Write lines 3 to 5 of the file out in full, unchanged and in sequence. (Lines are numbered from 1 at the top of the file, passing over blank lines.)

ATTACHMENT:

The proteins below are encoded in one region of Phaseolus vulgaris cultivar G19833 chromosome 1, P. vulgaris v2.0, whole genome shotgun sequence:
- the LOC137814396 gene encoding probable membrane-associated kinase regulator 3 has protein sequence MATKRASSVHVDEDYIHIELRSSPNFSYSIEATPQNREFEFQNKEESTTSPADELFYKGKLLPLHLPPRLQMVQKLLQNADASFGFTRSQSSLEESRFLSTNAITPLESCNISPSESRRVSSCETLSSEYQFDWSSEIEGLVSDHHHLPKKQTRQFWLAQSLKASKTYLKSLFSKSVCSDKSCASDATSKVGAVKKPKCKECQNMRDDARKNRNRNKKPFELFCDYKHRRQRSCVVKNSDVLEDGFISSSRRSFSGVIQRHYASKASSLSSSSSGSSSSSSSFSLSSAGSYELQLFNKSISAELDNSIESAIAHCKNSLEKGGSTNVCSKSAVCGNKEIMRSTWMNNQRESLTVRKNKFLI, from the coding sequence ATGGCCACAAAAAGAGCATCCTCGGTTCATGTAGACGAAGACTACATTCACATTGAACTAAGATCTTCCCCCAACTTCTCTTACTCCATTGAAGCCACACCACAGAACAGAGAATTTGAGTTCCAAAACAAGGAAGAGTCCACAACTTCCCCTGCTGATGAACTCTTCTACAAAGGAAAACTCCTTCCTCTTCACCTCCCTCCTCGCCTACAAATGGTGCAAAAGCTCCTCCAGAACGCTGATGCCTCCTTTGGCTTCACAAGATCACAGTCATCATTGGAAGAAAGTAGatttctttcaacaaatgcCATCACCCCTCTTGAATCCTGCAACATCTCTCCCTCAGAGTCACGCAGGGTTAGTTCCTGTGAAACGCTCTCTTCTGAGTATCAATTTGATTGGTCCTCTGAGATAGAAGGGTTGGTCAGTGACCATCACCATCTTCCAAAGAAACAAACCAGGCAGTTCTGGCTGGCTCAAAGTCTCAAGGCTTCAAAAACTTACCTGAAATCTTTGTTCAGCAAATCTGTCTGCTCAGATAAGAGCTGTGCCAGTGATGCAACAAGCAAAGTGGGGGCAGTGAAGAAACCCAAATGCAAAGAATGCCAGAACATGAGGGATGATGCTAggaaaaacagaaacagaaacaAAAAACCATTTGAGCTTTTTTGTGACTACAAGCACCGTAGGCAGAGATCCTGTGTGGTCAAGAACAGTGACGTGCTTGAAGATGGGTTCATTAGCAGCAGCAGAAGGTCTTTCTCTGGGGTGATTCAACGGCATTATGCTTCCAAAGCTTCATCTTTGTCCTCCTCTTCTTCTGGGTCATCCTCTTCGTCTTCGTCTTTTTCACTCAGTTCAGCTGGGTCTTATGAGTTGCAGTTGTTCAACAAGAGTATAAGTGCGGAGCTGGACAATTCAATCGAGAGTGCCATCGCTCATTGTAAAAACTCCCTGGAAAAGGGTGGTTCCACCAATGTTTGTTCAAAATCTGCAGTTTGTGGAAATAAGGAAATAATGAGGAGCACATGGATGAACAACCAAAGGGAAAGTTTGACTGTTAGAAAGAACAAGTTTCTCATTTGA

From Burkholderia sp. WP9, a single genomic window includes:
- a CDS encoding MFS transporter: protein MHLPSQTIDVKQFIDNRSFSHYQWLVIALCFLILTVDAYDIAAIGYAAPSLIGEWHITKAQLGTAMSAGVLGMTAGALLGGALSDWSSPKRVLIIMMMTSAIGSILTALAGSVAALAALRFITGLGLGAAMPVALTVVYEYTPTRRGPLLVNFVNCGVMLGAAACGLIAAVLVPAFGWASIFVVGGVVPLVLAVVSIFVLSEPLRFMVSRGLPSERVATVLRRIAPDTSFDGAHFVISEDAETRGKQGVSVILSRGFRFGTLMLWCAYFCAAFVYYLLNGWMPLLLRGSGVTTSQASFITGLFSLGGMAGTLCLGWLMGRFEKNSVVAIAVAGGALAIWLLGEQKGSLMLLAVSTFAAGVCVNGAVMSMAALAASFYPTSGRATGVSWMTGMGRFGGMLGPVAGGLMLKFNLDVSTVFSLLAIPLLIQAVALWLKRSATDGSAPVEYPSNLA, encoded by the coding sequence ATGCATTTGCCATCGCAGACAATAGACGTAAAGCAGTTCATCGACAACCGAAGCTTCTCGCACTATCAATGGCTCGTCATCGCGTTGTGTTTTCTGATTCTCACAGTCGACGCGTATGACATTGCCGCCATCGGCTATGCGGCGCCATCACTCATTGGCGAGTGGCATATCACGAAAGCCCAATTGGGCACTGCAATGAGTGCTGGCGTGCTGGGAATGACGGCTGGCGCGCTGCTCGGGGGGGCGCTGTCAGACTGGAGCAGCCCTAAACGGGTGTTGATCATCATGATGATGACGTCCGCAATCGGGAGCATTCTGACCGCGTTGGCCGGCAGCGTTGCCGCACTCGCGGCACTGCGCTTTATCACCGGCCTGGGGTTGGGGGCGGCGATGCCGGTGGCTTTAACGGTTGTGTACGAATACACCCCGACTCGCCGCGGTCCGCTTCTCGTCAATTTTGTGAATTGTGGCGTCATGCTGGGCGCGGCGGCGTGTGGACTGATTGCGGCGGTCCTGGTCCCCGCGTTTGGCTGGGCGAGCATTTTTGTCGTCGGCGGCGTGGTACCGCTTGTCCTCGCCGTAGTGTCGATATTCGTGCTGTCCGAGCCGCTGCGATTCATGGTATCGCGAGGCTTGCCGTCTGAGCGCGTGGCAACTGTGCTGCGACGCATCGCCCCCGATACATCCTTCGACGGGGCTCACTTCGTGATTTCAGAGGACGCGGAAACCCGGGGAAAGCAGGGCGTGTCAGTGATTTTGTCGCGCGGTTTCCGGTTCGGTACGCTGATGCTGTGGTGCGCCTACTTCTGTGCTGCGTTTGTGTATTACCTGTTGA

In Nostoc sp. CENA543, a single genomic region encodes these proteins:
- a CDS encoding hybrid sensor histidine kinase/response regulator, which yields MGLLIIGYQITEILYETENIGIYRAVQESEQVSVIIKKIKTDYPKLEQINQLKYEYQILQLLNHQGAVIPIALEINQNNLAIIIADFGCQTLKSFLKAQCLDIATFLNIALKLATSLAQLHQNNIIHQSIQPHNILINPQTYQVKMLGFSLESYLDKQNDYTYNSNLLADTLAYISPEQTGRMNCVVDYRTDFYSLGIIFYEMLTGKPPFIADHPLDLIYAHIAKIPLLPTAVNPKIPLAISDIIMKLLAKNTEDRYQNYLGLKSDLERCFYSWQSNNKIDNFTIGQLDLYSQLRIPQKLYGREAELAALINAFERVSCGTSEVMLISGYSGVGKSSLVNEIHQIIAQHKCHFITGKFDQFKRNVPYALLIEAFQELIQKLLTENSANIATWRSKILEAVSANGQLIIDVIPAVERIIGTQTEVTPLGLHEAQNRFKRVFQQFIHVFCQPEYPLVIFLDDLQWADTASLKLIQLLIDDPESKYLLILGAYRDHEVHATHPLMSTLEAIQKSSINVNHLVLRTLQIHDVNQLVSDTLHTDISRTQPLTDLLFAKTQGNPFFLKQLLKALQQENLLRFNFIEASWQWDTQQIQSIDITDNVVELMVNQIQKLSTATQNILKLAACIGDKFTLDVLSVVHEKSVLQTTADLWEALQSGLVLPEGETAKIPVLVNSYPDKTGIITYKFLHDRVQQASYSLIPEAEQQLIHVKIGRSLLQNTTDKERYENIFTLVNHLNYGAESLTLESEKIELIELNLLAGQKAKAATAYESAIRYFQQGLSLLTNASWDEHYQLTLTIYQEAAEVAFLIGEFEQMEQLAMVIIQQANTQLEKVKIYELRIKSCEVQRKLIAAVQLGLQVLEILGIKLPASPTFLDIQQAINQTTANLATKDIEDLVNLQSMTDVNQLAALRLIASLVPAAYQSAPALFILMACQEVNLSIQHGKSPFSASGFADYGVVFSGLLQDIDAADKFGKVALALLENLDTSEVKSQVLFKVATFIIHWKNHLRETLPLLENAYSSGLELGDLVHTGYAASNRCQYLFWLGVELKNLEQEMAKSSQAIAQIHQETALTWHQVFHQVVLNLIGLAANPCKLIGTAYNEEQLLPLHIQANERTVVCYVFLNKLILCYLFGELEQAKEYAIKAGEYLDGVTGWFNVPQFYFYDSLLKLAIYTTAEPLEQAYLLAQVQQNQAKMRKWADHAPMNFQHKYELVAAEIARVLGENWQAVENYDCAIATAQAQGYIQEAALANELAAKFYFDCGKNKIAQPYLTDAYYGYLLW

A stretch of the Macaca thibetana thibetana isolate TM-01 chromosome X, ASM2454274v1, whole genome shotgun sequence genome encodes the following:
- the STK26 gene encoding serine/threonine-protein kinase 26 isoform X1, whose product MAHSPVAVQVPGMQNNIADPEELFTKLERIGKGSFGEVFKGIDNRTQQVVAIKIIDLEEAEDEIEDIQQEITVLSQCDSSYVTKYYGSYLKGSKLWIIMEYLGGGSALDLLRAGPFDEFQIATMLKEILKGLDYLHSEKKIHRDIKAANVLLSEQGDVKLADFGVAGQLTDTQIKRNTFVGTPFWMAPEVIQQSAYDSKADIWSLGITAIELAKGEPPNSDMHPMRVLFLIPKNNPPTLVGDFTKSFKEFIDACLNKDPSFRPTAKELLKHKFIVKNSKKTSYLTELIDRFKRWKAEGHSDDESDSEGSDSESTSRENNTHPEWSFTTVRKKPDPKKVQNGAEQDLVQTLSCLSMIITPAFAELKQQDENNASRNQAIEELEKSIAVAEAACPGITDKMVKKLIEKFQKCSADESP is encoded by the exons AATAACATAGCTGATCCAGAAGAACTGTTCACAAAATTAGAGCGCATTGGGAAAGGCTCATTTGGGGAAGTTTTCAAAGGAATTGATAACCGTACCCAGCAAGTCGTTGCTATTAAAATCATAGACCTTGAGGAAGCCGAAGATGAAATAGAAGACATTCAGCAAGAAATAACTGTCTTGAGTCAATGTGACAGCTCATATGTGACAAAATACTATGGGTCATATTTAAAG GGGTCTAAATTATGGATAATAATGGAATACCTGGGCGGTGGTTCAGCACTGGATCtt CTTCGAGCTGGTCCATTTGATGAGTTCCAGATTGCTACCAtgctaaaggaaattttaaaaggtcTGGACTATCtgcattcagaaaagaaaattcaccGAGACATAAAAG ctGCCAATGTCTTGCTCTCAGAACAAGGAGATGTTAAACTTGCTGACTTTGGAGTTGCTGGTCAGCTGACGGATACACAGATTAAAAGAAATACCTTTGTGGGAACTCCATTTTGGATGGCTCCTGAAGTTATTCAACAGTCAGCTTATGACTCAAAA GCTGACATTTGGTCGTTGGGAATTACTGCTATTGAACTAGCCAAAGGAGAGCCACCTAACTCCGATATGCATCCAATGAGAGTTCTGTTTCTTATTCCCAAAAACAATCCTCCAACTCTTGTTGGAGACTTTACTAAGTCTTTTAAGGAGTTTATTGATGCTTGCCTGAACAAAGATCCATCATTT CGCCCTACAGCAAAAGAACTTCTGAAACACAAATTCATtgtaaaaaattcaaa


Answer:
From Burkholderia sp. WP9, a single genomic window includes:
- a CDS encoding MFS transporter: protein MHLPSQTIDVKQFIDNRSFSHYQWLVIALCFLILTVDAYDIAAIGYAAPSLIGEWHITKAQLGTAMSAGVLGMTAGALLGGALSDWSSPKRVLIIMMMTSAIGSILTALAGSVAALAALRFITGLGLGAAMPVALTVVYEYTPTRRGPLLVNFVNCGVMLGAAACGLIAAVLVPAFGWASIFVVGGVVPLVLAVVSIFVLSEPLRFMVSRGLPSERVATVLRRIAPDTSFDGAHFVISEDAETRGKQGVSVILSRGFRFGTLMLWCAYFCAAFVYYLLNGWMPLLLRGSGVTTSQASFITGLFSLGGMAGTLCLGWLMGRFEKNSVVAIAVAGGALAIWLLGEQKGSLMLLAVSTFAAGVCVNGAVMSMAALAASFYPTSGRATGVSWMTGMGRFGGMLGPVAGGLMLKFNLDVSTVFSLLAIPLLIQAVALWLKRSATDGSAPVEYPSNLA, encoded by the coding sequence ATGCATTTGCCATCGCAGACAATAGACGTAAAGCAGTTCATCGACAACCGAAGCTTCTCGCACTATCAATGGCTCGTCATCGCGTTGTGTTTTCTGATTCTCACAGTCGACGCGTATGACATTGCCGCCATCGGCTATGCGGCGCCATCACTCATTGGCGAGTGGCATATCACGAAAGCCCAATTGGGCACTGCAATGAGTGCTGGCGTGCTGGGAATGACGGCTGGCGCGCTGCTCGGGGGGGCGCTGTCAGACTGGAGCAGCCCTAAACGGGTGTTGATCATCATGATGATGACGTCCGCAATCGGGAGCATTCTGACCGCGTTGGCCGGCAGCGTTGCCGCACTCGCGGCACTGCGCTTTATCACCGGCCTGGGGTTGGGGGCGGCGATGCCGGTGGCTTTAACGGTTGTGTACGAATACACCCCGACTCGCCGCGGTCCGCTTCTCGTCAATTTTGTGAATTGTGGCGTCATGCTGGGCGCGGCGGCGTGTGGACTGATTGCGGCGGTCCTGGTCCCCGCGTTTGGCTGGGCGAGCATTTTTGTCGTCGGCGGCGTGGTACCGCTTGTCCTCGCCGTAGTGTCGATATTCGTGCTGTCCGAGCCGCTGCGATTCATGGTATCGCGAGGCTTGCCGTCTGAGCGCGTGGCAACTGTGCTGCGACGCATCGCCCCCGATACATCCTTCGACGGGGCTCACTTCGTGATTTCAGAGGACGCGGAAACCCGGGGAAAGCAGGGCGTGTCAGTGATTTTGTCGCGCGGTTTCCGGTTCGGTACGCTGATGCTGTGGTGCGCCTACTTCTGTGCTGCGTTTGTGTATTACCTGTTGA

In Nostoc sp. CENA543, a single genomic region encodes these proteins: